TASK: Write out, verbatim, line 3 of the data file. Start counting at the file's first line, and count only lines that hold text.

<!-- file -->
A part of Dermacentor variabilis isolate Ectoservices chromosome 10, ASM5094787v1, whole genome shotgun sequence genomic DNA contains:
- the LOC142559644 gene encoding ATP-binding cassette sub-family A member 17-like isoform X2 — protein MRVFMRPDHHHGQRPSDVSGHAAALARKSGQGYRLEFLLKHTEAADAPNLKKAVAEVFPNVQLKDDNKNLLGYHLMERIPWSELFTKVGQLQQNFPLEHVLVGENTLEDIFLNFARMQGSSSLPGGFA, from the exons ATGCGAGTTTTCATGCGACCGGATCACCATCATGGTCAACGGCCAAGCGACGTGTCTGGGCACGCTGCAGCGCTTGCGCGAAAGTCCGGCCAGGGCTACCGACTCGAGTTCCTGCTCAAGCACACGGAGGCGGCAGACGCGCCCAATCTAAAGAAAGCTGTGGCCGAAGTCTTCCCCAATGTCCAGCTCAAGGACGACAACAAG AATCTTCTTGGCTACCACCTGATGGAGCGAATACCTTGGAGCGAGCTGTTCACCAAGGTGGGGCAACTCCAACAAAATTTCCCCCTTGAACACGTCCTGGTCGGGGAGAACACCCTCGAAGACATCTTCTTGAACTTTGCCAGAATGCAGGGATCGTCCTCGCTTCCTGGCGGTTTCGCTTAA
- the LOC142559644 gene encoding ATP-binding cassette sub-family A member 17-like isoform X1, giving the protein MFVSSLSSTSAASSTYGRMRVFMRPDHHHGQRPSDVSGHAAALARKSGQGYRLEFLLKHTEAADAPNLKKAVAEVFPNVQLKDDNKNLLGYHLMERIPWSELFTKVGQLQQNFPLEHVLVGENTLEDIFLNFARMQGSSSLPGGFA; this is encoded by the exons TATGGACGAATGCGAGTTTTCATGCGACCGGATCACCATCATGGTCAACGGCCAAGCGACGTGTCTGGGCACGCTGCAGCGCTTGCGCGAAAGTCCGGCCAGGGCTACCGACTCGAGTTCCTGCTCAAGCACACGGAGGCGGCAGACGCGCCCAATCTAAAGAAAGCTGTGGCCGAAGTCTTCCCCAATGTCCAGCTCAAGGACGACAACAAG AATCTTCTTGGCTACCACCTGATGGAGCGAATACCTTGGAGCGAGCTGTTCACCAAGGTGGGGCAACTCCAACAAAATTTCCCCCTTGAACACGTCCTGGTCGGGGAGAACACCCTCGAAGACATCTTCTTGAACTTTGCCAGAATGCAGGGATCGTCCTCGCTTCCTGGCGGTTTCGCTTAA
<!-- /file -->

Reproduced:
- the LOC142559644 gene encoding ATP-binding cassette sub-family A member 17-like isoform X1, giving the protein MFVSSLSSTSAASSTYGRMRVFMRPDHHHGQRPSDVSGHAAALARKSGQGYRLEFLLKHTEAADAPNLKKAVAEVFPNVQLKDDNKNLLGYHLMERIPWSELFTKVGQLQQNFPLEHVLVGENTLEDIFLNFARMQGSSSLPGGFA; this is encoded by the exons TATGGACGAATGCGAGTTTTCATGCGACCGGATCACCATCATGGTCAACGGCCAAGCGACGTGTCTGGGCACGCTGCAGCGCTTGCGCGAAAGTCCGGCCAGGGCTACCGACTCGAGTTCCTGCTCAAGCACACGGAGGCGGCAGACGCGCCCAATCTAAAGAAAGCTGTGGCCGAAGTCTTCCCCAATGTCCAGCTCAAGGACGACAACAAG AATCTTCTTGGCTACCACCTGATGGAGCGAATACCTTGGAGCGAGCTGTTCACCAAGGTGGGGCAACTCCAACAAAATTTCCCCCTTGAACACGTCCTGGTCGGGGAGAACACCCTCGAAGACATCTTCTTGAACTTTGCCAGAATGCAGGGATCGTCCTCGCTTCCTGGCGGTTTCGCTTAA